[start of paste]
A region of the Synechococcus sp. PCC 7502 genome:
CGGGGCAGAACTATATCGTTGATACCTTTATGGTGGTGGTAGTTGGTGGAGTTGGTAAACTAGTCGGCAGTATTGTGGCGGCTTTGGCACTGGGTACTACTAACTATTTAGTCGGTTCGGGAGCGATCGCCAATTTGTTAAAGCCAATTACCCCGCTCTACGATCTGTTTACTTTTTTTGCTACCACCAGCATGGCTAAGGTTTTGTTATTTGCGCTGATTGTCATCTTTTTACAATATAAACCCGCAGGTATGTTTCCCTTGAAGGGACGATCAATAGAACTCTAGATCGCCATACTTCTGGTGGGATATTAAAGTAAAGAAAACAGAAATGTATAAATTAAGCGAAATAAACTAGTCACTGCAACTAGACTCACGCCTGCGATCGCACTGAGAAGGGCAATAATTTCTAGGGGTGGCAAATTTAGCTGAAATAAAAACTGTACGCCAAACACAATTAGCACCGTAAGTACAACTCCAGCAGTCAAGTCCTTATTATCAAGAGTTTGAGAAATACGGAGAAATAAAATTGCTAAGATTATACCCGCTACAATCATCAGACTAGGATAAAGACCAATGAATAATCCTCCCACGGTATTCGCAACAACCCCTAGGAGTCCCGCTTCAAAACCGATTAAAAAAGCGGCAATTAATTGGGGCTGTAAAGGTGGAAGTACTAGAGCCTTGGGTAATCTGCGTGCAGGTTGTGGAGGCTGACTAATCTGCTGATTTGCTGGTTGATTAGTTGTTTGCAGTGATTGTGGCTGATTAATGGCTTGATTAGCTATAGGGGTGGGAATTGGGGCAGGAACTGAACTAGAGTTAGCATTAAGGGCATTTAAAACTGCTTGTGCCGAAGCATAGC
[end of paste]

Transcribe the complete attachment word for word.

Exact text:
A region of the Synechococcus sp. PCC 7502 genome:
CGGGGCAGAACTATATCGTTGATACCTTTATGGTGGTGGTAGTTGGTGGAGTTGGTAAACTAGTCGGCAGTATTGTGGCGGCTTTGGCACTGGGTACTACTAACTATTTAGTCGGTTCGGGAGCGATCGCCAATTTGTTAAAGCCAATTACCCCGCTCTACGATCTGTTTACTTTTTTTGCTACCACCAGCATGGCTAAGGTTTTGTTATTTGCGCTGATTGTCATCTTTTTACAATATAAACCCGCAGGTATGTTTCCCTTGAAGGGACGATCAATAGAACTCTAGATCGCCATACTTCTGGTGGGATATTAAAGTAAAGAAAACAGAAATGTATAAATTAAGCGAAATAAACTAGTCACTGCAACTAGACTCACGCCTGCGATCGCACTGAGAAGGGCAATAATTTCTAGGGGTGGCAAATTTAGCTGAAATAAAAACTGTACGCCAAACACAATTAGCACCGTAAGTACAACTCCAGCAGTCAAGTCCTTATTATCAAGAGTTTGAGAAATACGGAGAAATAAAATTGCTAAGATTATACCCGCTACAATCATCAGACTAGGATAAAGACCAATGAATAATCCTCCCACGGTATTCGCAACAACCCCTAGGAGTCCCGCTTCAAAACCGATTAAAAAAGCGGCAATTAATTGGGGCTGTAAAGGTGGAAGTACTAGAGCCTTGGGTAATCTGCGTGCAGGTTGTGGAGGCTGACTAATCTGCTGATTTGCTGGTTGATTAGTTGTTTGCAGTGATTGTGGCTGATTAATGGCTTGATTAGCTATAGGGGTGGGAATTGGGGCAGGAACTGAACTAGAGTTAGCATTAAGGGCATTTAAAACTGCTTGTGCCGAAGCATAGC